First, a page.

How are sebaceous adenoma (SA) lesions characterized?

Updated: Jan 30, 2020
  • Author: Ginard I Henry, MD; Chief Editor: Gregory Gary Caputy, MD, PhD, FICS  more...
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Answer

Answer

Sebaceous adenoma is multilobulated with frequent connection to the surface epidermis. At low-power view, it is sharply demarcated from the surrounding tissue with a proliferation of variously sized sebaceous lobules consisting of central, larger, mature sebaceous cells (sebocytes); peripheral, smaller, undifferentiated, germinative basaloid cells; and transitional cells.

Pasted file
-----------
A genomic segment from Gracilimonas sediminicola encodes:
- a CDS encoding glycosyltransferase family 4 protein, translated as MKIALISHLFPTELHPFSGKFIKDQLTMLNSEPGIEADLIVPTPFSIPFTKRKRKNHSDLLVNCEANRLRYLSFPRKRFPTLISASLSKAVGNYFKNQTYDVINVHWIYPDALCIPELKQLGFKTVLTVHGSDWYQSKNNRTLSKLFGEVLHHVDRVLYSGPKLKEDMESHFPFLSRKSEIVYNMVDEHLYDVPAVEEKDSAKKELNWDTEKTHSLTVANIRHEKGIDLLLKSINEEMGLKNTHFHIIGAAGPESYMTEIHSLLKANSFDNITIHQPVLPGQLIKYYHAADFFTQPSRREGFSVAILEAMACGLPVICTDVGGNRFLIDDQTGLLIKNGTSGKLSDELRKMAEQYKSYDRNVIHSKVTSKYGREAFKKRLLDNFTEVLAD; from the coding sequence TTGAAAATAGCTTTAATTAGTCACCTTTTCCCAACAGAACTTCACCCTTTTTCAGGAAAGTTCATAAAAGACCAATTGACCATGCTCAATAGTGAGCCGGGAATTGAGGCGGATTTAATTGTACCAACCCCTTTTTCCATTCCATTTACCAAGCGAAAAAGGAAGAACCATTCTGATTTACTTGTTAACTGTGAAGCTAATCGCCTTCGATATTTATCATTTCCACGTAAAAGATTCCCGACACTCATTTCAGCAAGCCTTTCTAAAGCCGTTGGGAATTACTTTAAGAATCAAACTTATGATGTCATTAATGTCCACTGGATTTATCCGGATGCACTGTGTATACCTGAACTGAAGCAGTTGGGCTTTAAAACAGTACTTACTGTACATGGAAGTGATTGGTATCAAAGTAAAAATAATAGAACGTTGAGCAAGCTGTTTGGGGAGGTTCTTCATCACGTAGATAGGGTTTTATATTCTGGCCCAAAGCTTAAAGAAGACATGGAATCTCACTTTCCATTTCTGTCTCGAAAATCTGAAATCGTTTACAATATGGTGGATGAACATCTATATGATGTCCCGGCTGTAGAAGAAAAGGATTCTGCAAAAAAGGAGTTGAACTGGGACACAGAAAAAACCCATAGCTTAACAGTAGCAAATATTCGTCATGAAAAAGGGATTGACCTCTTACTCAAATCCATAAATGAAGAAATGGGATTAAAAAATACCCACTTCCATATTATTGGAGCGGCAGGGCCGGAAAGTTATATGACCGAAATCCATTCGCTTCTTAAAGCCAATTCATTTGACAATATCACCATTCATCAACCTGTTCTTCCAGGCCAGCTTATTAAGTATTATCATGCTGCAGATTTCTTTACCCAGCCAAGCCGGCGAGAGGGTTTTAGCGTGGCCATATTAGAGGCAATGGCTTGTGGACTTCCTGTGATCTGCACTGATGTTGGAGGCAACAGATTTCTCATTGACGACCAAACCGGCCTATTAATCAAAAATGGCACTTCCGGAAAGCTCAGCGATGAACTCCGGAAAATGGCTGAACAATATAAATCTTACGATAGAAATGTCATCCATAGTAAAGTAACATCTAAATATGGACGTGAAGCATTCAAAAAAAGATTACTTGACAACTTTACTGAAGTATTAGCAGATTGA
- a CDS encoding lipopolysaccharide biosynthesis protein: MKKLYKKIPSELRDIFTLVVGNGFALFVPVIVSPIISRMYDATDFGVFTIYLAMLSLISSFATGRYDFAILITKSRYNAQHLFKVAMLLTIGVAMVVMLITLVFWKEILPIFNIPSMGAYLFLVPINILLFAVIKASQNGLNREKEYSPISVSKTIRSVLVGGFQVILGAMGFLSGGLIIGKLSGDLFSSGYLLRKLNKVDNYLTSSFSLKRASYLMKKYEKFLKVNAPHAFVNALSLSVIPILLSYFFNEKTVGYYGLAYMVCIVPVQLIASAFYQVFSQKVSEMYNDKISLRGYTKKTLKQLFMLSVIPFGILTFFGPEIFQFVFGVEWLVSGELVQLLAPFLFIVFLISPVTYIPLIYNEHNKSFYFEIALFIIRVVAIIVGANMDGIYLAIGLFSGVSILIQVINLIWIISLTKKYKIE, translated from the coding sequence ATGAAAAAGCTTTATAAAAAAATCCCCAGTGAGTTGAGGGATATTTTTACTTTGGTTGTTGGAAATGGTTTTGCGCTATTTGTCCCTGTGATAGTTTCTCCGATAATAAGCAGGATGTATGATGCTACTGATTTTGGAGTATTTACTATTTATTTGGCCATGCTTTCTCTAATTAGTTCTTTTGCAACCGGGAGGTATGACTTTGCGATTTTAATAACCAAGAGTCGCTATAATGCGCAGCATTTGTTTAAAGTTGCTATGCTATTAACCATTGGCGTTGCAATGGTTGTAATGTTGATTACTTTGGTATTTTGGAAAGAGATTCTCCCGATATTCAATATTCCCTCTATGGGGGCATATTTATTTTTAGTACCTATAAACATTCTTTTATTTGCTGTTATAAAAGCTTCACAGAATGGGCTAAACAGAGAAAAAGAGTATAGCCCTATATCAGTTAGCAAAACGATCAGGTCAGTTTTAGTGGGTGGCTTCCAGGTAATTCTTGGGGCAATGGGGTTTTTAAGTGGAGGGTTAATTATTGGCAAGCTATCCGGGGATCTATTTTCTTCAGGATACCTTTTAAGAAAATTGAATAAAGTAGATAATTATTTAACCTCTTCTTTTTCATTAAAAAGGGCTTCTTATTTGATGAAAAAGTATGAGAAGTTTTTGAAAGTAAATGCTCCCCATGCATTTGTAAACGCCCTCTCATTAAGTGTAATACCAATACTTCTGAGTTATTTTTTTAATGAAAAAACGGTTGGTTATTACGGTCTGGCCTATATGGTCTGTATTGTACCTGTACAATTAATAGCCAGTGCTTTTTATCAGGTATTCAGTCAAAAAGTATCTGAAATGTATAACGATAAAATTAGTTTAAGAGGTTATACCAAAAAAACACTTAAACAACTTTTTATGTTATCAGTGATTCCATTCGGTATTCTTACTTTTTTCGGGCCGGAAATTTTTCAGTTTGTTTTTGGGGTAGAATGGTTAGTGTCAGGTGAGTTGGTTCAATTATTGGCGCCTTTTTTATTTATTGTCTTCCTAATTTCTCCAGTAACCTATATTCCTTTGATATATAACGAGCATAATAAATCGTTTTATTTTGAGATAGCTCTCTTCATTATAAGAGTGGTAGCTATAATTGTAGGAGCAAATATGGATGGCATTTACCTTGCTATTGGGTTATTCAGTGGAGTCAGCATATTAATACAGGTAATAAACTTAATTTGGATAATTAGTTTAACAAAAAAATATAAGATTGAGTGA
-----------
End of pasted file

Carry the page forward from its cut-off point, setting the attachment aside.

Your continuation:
The sebocytes contain pale-staining, foamy-to-bubbly cytoplasm, and central, crenated, hyperchromatic nuclei. The smaller, germinative cells contain round-to-oval, vesicular nuclei and basophilic cytoplasm. The transitional cells show more eosinophilic cytoplasm. The ratio of basaloid and transitional cells to sebocytes varies but is traditionally defined as sebaceous adenoma if 50% or more of the cells are sebocytes. The cellular lobules of sebaceous adenoma sometimes comprise ductal structures with holocrine secretion, which may result in occasional cystic degeneration or formation of intralesional cysts. Nuclear hyperchromatism, prominent nucleoli, and mitotic activity are rarely observed in sebaceous adenoma lesions.


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